The Lead Up
I was thinking about it, yet I knew I was going to do it. There was no question that I wouldn’t, which in the many years leading up to the moment I hadn’t been so sure of myself.
This was the difference—no hesitation.
I waited patiently as the father of the bride, maid of honor, and the mother of the matron of honor delivered their congratulatory speeches.
I was ready for my turn.
Unfolding my one-page speech, I walked up to the front, grabbed the mic, and looked out over the crowd. Anticipating eyes stared back at me just as my visual field narrowed. My mind sensed that I was in need of protection or to escape until I finished, but I fought as hard as ever to stay present.
“Hi, I’m Chris…the younger, older brother…” Off I went. I struggled mightily through the opening. But, I chose to disclose my stutter, using the business-card size note everyone received on their napkins that stated the bride and groom chose to donate to Friends, the National Stuttering Association for Young People Who Stutter, in lieu of favors. It had been a last-minute decision and my words came out a few at a time, but what happened next was exhilarating.
I received a standing ovation. A family friend even yelled out, “take all the time you need, Chris.”
It wasn’t one of pity but, instead, one of compassion and understanding that I was trying. I fought to enjoy the moment.
I continued on, picking up momentum as I stuttered through my words, both rolling through my blocks and keeping up with my thoughts. This time, I had written out the entire speech with bullet points as a guide for when I inevitably lost my place from a longer stutter. When I did, I got right back on the sounds of what I wanted to say and…
I hit the punchlines!
I hit punchline after punchline like I’d visualized in my head. It was the first time I’ve ever done so in my life without stuttering throwing of my connection with the audience. I couldn’t believe it as I was up there, in part because I was fighting so hard to not give up. I needed to say everything I had planned to say. And I did. I ran the spectrum from heavy emotions, love, humor, and, eventually, pride. I was proud that I could step into a moment that I had feared all of my life.
As I finished my roughly ten-minute speech, I slowed down after conveying a story about how my brother has always been there for me and everyone in the room. I made sure to take it all in, using the pacing to help me stay present. I welcomed my new sister-in-law to the family, and stuttered through the last punchline to the surprise and elation of the whole room. Everyone erupted as I finished the final joke.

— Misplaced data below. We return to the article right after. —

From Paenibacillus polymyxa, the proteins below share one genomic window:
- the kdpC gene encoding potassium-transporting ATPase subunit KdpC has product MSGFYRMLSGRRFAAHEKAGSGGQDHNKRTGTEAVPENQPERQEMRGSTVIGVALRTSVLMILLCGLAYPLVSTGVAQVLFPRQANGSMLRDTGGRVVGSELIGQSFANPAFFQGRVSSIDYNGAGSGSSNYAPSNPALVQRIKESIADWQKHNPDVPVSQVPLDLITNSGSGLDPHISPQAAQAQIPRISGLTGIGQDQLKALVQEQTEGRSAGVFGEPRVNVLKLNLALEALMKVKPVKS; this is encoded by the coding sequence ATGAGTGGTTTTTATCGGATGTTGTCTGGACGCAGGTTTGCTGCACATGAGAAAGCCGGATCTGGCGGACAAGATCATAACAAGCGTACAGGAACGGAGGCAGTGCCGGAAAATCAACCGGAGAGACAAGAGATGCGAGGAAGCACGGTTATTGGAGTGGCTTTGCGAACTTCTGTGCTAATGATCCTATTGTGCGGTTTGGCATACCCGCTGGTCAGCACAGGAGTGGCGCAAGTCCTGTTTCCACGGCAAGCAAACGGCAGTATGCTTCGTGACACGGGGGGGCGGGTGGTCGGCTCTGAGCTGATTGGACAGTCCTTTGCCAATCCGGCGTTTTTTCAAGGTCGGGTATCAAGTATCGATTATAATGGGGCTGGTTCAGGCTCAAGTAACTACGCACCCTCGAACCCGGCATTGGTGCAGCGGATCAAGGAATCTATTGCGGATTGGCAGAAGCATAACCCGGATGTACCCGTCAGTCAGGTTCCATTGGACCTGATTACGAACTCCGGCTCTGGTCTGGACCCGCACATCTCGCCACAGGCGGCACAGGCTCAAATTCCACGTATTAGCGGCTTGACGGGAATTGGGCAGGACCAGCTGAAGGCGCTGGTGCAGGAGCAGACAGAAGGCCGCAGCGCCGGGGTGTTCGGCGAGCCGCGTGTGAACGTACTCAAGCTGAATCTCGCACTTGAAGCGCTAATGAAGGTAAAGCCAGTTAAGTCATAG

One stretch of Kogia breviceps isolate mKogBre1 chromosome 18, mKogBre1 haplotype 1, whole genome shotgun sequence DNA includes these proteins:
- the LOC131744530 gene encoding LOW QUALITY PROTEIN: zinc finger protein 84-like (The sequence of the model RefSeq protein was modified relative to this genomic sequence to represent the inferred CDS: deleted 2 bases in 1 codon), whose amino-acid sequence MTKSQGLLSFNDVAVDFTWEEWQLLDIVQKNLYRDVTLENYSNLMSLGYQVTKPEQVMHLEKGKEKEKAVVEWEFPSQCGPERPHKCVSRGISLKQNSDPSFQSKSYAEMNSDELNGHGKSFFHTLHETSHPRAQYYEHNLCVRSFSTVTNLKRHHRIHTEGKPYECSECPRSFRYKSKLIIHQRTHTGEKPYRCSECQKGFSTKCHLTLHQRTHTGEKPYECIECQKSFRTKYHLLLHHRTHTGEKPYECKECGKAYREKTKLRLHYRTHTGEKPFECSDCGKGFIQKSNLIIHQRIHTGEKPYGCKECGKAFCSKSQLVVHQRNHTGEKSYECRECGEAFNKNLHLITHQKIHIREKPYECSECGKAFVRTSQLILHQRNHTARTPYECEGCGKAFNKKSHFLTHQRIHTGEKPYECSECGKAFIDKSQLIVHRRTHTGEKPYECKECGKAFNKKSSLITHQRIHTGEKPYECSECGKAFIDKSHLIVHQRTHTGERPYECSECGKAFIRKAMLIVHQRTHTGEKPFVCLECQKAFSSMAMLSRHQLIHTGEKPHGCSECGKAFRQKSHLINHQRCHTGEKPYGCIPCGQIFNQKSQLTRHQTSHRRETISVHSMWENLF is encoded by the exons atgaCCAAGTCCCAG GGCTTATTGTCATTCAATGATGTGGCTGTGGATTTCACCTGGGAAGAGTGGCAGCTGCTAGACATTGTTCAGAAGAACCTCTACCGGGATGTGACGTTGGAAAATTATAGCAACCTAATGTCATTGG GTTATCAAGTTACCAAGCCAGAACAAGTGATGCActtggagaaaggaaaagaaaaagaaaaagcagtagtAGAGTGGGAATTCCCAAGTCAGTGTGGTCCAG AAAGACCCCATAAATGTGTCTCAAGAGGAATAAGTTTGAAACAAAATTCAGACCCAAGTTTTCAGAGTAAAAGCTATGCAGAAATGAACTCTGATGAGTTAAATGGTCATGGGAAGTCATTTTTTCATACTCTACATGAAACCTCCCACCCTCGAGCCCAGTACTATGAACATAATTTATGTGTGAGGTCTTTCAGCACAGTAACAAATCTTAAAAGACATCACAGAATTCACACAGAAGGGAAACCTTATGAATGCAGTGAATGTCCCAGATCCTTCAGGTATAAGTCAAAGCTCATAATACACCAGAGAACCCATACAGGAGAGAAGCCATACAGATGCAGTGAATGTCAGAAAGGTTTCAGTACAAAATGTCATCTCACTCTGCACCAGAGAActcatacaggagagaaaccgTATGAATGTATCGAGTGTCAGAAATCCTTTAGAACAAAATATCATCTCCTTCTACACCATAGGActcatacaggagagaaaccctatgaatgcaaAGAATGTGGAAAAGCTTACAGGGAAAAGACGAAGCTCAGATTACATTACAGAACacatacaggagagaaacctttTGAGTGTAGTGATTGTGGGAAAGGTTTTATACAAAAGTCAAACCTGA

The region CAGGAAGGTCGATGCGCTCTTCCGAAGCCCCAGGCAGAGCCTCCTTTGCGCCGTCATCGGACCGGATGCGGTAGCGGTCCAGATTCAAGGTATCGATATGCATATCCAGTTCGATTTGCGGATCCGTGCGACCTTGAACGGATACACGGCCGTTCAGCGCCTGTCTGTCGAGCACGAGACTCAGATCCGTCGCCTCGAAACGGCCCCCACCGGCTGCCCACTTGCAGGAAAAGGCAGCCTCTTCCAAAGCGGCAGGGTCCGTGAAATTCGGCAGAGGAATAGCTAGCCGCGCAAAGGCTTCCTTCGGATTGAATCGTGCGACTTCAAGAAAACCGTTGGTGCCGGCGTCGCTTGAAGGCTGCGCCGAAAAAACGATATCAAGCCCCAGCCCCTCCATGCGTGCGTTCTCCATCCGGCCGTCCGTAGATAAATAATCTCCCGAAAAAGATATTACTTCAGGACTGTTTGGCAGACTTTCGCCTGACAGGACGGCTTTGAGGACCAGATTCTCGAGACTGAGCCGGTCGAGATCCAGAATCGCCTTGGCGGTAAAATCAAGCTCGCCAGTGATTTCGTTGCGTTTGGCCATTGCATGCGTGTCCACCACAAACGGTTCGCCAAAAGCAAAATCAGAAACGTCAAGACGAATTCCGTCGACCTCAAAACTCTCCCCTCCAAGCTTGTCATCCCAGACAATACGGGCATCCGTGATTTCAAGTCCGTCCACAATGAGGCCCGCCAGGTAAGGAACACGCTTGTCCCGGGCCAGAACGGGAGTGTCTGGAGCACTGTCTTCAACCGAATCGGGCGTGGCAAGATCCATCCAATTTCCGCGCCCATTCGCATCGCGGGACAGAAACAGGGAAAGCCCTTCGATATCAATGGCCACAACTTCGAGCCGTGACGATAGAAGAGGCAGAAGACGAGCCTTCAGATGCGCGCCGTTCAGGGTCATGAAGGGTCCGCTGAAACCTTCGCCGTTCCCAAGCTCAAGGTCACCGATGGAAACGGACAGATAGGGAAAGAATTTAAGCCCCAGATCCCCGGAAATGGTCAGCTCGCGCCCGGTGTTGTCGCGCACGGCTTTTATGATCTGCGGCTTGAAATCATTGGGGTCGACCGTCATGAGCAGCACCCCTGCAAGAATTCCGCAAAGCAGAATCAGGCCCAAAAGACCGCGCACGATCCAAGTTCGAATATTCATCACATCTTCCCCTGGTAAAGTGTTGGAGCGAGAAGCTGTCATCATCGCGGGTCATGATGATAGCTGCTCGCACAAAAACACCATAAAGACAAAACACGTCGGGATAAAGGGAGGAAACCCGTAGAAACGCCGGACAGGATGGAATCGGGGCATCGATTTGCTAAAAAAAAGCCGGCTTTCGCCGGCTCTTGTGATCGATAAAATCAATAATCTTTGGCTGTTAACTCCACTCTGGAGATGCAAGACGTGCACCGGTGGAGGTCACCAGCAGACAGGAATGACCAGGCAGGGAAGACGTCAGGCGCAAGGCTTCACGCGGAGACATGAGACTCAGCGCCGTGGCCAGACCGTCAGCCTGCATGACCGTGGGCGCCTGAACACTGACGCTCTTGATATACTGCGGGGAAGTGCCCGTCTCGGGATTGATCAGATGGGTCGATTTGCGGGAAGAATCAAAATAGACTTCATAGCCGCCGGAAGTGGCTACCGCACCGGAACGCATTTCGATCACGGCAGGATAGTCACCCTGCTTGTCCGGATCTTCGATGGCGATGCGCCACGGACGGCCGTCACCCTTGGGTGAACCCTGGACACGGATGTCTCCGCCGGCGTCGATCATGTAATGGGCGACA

It was a moment I’ll never forget.
My brother and I shared the wonderful moment, embracing as I passed off the mic, engulfed in the applause of another standing ovation. It was incredible.
As I took my seat, the room was still buzzing and my brother was pumping his fists in the air, motioning “way to go!” I was shaking and my whole being was trying to come back down from the adrenaline that helped me get through everything I had ever wanted to say. Words cannot really describe what this feels like unless you stutter and experience a moment of this magnitude, but the joy had won and I was back down to earth faster than ever before. I had done what I once thought impossible.
They say self-confidence needs evidence, and this was just that. I left my imagination behind, I went for it, I persevered, and I more than made it through…I enjoyed the hell out of it.
And, you know what, so did everyone else, stuttering and all…
A few moments later, a friend of the bride came up from behind to express her appreciation for my vulnerability, saying that her high school valedictorian had a stutter that he didn’t let stop him. She finished by saying I had a beautiful family and that it was inspiring that I had been willing to be so honest with so many people I’d never met.
These expressions of gratitude and appreciation kept coming all night, with many reliving my punchlines and laughing deeply as they conveyed them back to me. It was surreal, really, to connect with that many people so quickly. I hadn’t expected that at all.
Others were proud of me. This had been something I’d struggled with in the past. But, this time, I allowed myself to feel their genuine words because that’s what they were.
My willingness to stutter connected me to each and every person in the room, and, more importantly, gave me the ability to show and tell my brother how much I loved him on one of the most memorable days of his life.
I’m so lucky to have experienced the totality of this opportunity. The memory, feelings, and self-confidence will last a lifetime.
1 comments on “The Speech: Punchlines and Perseverance”
Amazing speech Chris, we enjoyed every second of it, and we’re glad to be part of each other’s extended family! ❤️